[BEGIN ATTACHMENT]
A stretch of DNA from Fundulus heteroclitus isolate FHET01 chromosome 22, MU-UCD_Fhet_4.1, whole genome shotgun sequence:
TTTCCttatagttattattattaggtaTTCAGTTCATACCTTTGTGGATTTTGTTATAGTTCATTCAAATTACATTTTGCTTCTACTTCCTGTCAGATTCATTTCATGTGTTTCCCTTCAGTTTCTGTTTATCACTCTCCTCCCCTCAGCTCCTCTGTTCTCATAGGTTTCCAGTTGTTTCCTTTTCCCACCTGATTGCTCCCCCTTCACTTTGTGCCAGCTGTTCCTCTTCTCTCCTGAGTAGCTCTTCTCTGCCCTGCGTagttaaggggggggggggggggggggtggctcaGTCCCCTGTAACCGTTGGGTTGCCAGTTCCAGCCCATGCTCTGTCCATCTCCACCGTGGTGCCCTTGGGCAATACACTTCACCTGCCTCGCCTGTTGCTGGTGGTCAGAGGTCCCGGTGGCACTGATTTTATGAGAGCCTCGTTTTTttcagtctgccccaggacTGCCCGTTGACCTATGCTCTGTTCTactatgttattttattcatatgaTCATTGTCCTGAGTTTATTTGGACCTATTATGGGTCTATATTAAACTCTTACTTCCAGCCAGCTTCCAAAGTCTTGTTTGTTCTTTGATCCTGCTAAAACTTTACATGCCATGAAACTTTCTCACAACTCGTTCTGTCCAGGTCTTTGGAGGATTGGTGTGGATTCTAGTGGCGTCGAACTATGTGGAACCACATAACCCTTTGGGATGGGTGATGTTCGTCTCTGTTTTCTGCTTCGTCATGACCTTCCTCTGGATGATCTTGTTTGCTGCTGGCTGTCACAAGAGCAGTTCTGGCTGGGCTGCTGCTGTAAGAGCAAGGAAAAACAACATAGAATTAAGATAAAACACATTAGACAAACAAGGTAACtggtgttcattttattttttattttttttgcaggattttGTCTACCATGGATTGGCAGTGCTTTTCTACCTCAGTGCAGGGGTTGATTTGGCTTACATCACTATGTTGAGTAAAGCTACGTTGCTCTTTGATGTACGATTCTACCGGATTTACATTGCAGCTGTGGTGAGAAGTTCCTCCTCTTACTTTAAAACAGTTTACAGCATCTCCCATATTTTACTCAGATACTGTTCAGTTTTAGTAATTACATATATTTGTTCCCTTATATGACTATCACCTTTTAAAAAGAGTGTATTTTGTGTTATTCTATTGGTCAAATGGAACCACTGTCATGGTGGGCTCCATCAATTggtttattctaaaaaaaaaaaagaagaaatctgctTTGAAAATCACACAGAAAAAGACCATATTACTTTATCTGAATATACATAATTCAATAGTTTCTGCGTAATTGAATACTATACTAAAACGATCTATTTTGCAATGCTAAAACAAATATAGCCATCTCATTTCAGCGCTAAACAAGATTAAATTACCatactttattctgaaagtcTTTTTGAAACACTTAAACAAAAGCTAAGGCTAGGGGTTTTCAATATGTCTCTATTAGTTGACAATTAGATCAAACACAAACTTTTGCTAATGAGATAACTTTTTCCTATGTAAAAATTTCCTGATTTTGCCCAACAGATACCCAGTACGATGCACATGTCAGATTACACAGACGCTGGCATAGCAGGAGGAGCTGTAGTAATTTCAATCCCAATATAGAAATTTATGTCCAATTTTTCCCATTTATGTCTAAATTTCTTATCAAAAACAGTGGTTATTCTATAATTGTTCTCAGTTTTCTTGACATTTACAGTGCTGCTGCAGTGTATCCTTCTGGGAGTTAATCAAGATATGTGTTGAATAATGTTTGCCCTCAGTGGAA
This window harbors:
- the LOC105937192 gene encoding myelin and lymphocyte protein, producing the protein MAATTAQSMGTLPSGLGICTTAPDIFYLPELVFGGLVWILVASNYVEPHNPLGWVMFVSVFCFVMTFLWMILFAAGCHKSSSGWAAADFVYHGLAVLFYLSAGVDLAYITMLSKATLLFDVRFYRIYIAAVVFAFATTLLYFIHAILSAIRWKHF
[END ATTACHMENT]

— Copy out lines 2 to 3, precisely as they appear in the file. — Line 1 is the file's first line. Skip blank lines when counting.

TTTCCttatagttattattattaggtaTTCAGTTCATACCTTTGTGGATTTTGTTATAGTTCATTCAAATTACATTTTGCTTCTACTTCCTGTCAGATTCATTTCATGTGTTTCCCTTCAGTTTCTGTTTATCACTCTCCTCCCCTCAGCTCCTCTGTTCTCATAGGTTTCCAGTTGTTTCCTTTTCCCACCTGATTGCTCCCCCTTCACTTTGTGCCAGCTGTTCCTCTTCTCTCCTGAGTAGCTCTTCTCTGCCCTGCGTagttaaggggggggggggggggggggtggctcaGTCCCCTGTAACCGTTGGGTTGCCAGTTCCAGCCCATGCTCTGTCCATCTCCACCGTGGTGCCCTTGGGCAATACACTTCACCTGCCTCGCCTGTTGCTGGTGGTCAGAGGTCCCGGTGGCACTGATTTTATGAGAGCCTCGTTTTTttcagtctgccccaggacTGCCCGTTGACCTATGCTCTGTTCTactatgttattttattcatatgaTCATTGTCCTGAGTTTATTTGGACCTATTATGGGTCTATATTAAACTCTTACTTCCAGCCAGCTTCCAAAGTCTTGTTTGTTCTTTGATCCTGCTAAAACTTTACATGCCATGAAACTTTCTCACAACTCGTTCTGTCCAGGTCTTTGGAGGATTGGTGTGGATTCTAGTGGCGTCGAACTATGTGGAACCACATAACCCTTTGGGATGGGTGATGTTCGTCTCTGTTTTCTGCTTCGTCATGACCTTCCTCTGGATGATCTTGTTTGCTGCTGGCTGTCACAAGAGCAGTTCTGGCTGGGCTGCTGCTGTAAGAGCAAGGAAAAACAACATAGAATTAAGATAAAACACATTAGACAAACAAGGTAACtggtgttcattttattttttattttttttgcaggattttGTCTACCATGGATTGGCAGTGCTTTTCTACCTCAGTGCAGGGGTTGATTTGGCTTACATCACTATGTTGAGTAAAGCTACGTTGCTCTTTGATGTACGATTCTACCGGATTTACATTGCAGCTGTGGTGAGAAGTTCCTCCTCTTACTTTAAAACAGTTTACAGCATCTCCCATATTTTACTCAGATACTGTTCAGTTTTAGTAATTACATATATTTGTTCCCTTATATGACTATCACCTTTTAAAAAGAGTGTATTTTGTGTTATTCTATTGGTCAAATGGAACCACTGTCATGGTGGGCTCCATCAATTggtttattctaaaaaaaaaaaagaagaaatctgctTTGAAAATCACACAGAAAAAGACCATATTACTTTATCTGAATATACATAATTCAATAGTTTCTGCGTAATTGAATACTATACTAAAACGATCTATTTTGCAATGCTAAAACAAATATAGCCATCTCATTTCAGCGCTAAACAAGATTAAATTACCatactttattctgaaagtcTTTTTGAAACACTTAAACAAAAGCTAAGGCTAGGGGTTTTCAATATGTCTCTATTAGTTGACAATTAGATCAAACACAAACTTTTGCTAATGAGATAACTTTTTCCTATGTAAAAATTTCCTGATTTTGCCCAACAGATACCCAGTACGATGCACATGTCAGATTACACAGACGCTGGCATAGCAGGAGGAGCTGTAGTAATTTCAATCCCAATATAGAAATTTATGTCCAATTTTTCCCATTTATGTCTAAATTTCTTATCAAAAACAGTGGTTATTCTATAATTGTTCTCAGTTTTCTTGACATTTACAGTGCTGCTGCAGTGTATCCTTCTGGGAGTTAATCAAGATATGTGTTGAATAATGTTTGCCCTCAGTGGAA
This window harbors: